What is meant by “consistent” condom use?

Consistent condom use means using a condom 100% of the time during every sex act. Few individuals actually manage to use condoms consistently and correctly for any length of time. Typical condom use is inconsistent. Studies have shown that even in couples in which one partner is known to be infected with HIV, consistent use was attained by only 45% of participants.1

How do teens fare? A study conducted over a period of 6 months found that “always” condom use was reported by adolescent females only 13% of the time.2 In another study, just 50% of females reported consistent condom use.3 Generally, adolescent males report slightly more condom usage than females.4

Unfortunately, inconsistent condom use provides little to no risk reduction for most STIs. According to an NIH panel on condom effectiveness, even if 100% consistent condom use could be attained, it would not totally eliminate the risk of acquiring any STI, including HIV.5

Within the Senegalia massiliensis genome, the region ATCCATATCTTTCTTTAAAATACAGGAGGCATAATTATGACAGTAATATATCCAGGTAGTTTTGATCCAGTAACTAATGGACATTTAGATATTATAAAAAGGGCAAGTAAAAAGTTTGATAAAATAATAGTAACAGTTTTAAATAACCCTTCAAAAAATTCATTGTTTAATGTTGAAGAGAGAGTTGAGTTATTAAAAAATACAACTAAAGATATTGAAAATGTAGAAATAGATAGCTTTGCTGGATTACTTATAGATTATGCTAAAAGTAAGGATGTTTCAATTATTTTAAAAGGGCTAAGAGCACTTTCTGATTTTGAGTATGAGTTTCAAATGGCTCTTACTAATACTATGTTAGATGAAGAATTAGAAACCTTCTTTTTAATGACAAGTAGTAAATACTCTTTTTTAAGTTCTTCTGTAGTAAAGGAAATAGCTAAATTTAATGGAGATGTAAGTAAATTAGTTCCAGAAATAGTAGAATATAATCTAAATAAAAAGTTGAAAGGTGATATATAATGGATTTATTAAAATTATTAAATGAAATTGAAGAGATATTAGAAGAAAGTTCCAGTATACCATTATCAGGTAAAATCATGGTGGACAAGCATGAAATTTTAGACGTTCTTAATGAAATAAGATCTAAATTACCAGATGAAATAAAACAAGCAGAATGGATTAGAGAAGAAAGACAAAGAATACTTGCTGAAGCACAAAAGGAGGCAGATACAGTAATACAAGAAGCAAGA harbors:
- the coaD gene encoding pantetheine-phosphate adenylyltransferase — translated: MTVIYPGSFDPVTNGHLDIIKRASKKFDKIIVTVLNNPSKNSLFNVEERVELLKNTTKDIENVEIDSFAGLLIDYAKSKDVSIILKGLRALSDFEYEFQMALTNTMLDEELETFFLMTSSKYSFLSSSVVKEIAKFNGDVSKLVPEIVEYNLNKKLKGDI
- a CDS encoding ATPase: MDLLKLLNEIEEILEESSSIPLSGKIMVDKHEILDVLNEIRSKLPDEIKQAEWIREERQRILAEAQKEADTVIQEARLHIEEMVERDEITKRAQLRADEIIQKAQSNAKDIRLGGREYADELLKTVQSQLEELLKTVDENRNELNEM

References:
1. Buchacz K, van der Straten A, Saul J, et al. Sociodemographic, behavioral, and clinical correlates of inconsistent condom use in HIV-discordent heterosexual couples. J Acquir Immune Defic Syndr 2001;28(3):289-297.
2. Bunnell RE, Dahlberg L, Rolfs R, et al. High prevalence and incidence of sexually transmitted infections in urban adolescent females despite moderate risk behaviors. J Infect Dis 1999;180(5):1624-1631.
3. Crosby RA, DiClemente RJ, Wingood GM, et al. Value of consistent condom use: a study of sexually transmitted infection prevention among African American adolescent females. Am J Public Health 2003;93(6)901-902.
4. Centers for Disease Control and Prevention. Trends in HIV- and STD- related risk behaviors among high school students- United States, 1991-2007. MMWR 2008;57:817-822. Available at: http://cdc.gov/mmwr/PDF/wk/mm5730.pdf. Accessed 2012 June 29.
5. National Institutes of Health. Workshop Summary: Scientific evidence on condom effectiveness for sexually transmitted infection prevention. Bethesda, MD: National Institutes of Health, US Dept of Health and Human Services; 2001.

Reviewed: June 29, 2012